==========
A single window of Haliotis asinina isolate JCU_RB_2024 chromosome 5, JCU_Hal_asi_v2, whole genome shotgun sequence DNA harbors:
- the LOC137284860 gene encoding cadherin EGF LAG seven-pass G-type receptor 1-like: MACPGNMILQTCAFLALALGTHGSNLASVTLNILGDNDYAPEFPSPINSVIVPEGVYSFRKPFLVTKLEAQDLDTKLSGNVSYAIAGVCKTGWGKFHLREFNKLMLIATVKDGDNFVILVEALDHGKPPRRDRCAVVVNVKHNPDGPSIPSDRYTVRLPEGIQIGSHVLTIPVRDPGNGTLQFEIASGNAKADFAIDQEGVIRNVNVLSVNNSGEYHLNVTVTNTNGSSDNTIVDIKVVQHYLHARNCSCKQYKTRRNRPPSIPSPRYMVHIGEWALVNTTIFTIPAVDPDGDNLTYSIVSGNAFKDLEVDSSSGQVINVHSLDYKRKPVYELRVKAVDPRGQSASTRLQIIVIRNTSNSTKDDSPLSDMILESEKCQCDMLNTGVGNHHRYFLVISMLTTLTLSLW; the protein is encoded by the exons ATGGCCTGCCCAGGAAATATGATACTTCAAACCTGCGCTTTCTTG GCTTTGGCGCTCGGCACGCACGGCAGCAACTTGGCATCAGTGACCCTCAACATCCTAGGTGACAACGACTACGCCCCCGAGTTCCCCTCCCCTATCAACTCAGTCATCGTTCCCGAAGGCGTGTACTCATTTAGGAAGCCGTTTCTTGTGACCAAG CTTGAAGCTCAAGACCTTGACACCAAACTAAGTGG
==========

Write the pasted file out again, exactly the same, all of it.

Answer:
A single window of Haliotis asinina isolate JCU_RB_2024 chromosome 5, JCU_Hal_asi_v2, whole genome shotgun sequence DNA harbors:
- the LOC137284860 gene encoding cadherin EGF LAG seven-pass G-type receptor 1-like: MACPGNMILQTCAFLALALGTHGSNLASVTLNILGDNDYAPEFPSPINSVIVPEGVYSFRKPFLVTKLEAQDLDTKLSGNVSYAIAGVCKTGWGKFHLREFNKLMLIATVKDGDNFVILVEALDHGKPPRRDRCAVVVNVKHNPDGPSIPSDRYTVRLPEGIQIGSHVLTIPVRDPGNGTLQFEIASGNAKADFAIDQEGVIRNVNVLSVNNSGEYHLNVTVTNTNGSSDNTIVDIKVVQHYLHARNCSCKQYKTRRNRPPSIPSPRYMVHIGEWALVNTTIFTIPAVDPDGDNLTYSIVSGNAFKDLEVDSSSGQVINVHSLDYKRKPVYELRVKAVDPRGQSASTRLQIIVIRNTSNSTKDDSPLSDMILESEKCQCDMLNTGVGNHHRYFLVISMLTTLTLSLW; the protein is encoded by the exons ATGGCCTGCCCAGGAAATATGATACTTCAAACCTGCGCTTTCTTG GCTTTGGCGCTCGGCACGCACGGCAGCAACTTGGCATCAGTGACCCTCAACATCCTAGGTGACAACGACTACGCCCCCGAGTTCCCCTCCCCTATCAACTCAGTCATCGTTCCCGAAGGCGTGTACTCATTTAGGAAGCCGTTTCTTGTGACCAAG CTTGAAGCTCAAGACCTTGACACCAAACTAAGTGG